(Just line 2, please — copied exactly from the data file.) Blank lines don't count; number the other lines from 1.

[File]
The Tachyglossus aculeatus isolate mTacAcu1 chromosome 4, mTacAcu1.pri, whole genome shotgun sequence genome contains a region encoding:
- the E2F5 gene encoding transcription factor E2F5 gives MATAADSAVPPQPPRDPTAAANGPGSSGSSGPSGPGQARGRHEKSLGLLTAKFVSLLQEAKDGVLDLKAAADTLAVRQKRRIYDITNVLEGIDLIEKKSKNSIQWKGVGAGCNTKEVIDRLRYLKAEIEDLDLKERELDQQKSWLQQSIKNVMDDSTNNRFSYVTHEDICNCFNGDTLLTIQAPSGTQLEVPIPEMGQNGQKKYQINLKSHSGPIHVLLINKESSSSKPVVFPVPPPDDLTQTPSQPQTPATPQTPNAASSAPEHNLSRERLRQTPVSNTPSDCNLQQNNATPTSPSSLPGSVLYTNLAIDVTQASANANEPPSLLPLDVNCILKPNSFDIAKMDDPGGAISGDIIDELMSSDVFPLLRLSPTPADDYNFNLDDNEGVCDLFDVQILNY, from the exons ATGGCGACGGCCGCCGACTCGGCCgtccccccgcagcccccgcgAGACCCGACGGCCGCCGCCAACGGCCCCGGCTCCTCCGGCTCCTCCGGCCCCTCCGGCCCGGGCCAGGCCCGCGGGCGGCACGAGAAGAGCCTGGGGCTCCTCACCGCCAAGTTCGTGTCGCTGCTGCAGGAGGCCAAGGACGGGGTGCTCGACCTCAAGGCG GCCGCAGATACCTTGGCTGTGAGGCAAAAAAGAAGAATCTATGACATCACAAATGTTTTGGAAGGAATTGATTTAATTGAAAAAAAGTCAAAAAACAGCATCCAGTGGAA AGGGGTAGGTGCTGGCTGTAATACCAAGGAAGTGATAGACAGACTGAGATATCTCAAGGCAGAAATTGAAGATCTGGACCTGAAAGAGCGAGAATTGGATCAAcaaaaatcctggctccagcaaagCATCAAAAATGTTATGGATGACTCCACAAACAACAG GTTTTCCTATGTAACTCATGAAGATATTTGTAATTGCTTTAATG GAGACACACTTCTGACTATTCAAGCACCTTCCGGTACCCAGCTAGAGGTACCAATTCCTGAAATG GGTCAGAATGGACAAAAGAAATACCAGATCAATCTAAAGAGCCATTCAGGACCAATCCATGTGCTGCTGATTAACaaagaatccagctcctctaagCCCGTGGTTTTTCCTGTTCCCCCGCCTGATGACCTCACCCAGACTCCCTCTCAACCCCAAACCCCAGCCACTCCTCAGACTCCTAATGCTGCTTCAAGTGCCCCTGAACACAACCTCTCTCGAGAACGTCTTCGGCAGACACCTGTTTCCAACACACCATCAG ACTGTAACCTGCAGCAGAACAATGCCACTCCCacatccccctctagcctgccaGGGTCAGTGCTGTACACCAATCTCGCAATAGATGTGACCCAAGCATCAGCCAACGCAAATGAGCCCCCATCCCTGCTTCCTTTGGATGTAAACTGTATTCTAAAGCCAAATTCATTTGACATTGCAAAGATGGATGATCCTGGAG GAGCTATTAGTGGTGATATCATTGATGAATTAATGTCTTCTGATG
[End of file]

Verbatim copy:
- the E2F5 gene encoding transcription factor E2F5 gives MATAADSAVPPQPPRDPTAAANGPGSSGSSGPSGPGQARGRHEKSLGLLTAKFVSLLQEAKDGVLDLKAAADTLAVRQKRRIYDITNVLEGIDLIEKKSKNSIQWKGVGAGCNTKEVIDRLRYLKAEIEDLDLKERELDQQKSWLQQSIKNVMDDSTNNRFSYVTHEDICNCFNGDTLLTIQAPSGTQLEVPIPEMGQNGQKKYQINLKSHSGPIHVLLINKESSSSKPVVFPVPPPDDLTQTPSQPQTPATPQTPNAASSAPEHNLSRERLRQTPVSNTPSDCNLQQNNATPTSPSSLPGSVLYTNLAIDVTQASANANEPPSLLPLDVNCILKPNSFDIAKMDDPGGAISGDIIDELMSSDVFPLLRLSPTPADDYNFNLDDNEGVCDLFDVQILNY, from the exons ATGGCGACGGCCGCCGACTCGGCCgtccccccgcagcccccgcgAGACCCGACGGCCGCCGCCAACGGCCCCGGCTCCTCCGGCTCCTCCGGCCCCTCCGGCCCGGGCCAGGCCCGCGGGCGGCACGAGAAGAGCCTGGGGCTCCTCACCGCCAAGTTCGTGTCGCTGCTGCAGGAGGCCAAGGACGGGGTGCTCGACCTCAAGGCG GCCGCAGATACCTTGGCTGTGAGGCAAAAAAGAAGAATCTATGACATCACAAATGTTTTGGAAGGAATTGATTTAATTGAAAAAAAGTCAAAAAACAGCATCCAGTGGAA AGGGGTAGGTGCTGGCTGTAATACCAAGGAAGTGATAGACAGACTGAGATATCTCAAGGCAGAAATTGAAGATCTGGACCTGAAAGAGCGAGAATTGGATCAAcaaaaatcctggctccagcaaagCATCAAAAATGTTATGGATGACTCCACAAACAACAG GTTTTCCTATGTAACTCATGAAGATATTTGTAATTGCTTTAATG GAGACACACTTCTGACTATTCAAGCACCTTCCGGTACCCAGCTAGAGGTACCAATTCCTGAAATG GGTCAGAATGGACAAAAGAAATACCAGATCAATCTAAAGAGCCATTCAGGACCAATCCATGTGCTGCTGATTAACaaagaatccagctcctctaagCCCGTGGTTTTTCCTGTTCCCCCGCCTGATGACCTCACCCAGACTCCCTCTCAACCCCAAACCCCAGCCACTCCTCAGACTCCTAATGCTGCTTCAAGTGCCCCTGAACACAACCTCTCTCGAGAACGTCTTCGGCAGACACCTGTTTCCAACACACCATCAG ACTGTAACCTGCAGCAGAACAATGCCACTCCCacatccccctctagcctgccaGGGTCAGTGCTGTACACCAATCTCGCAATAGATGTGACCCAAGCATCAGCCAACGCAAATGAGCCCCCATCCCTGCTTCCTTTGGATGTAAACTGTATTCTAAAGCCAAATTCATTTGACATTGCAAAGATGGATGATCCTGGAG GAGCTATTAGTGGTGATATCATTGATGAATTAATGTCTTCTGATG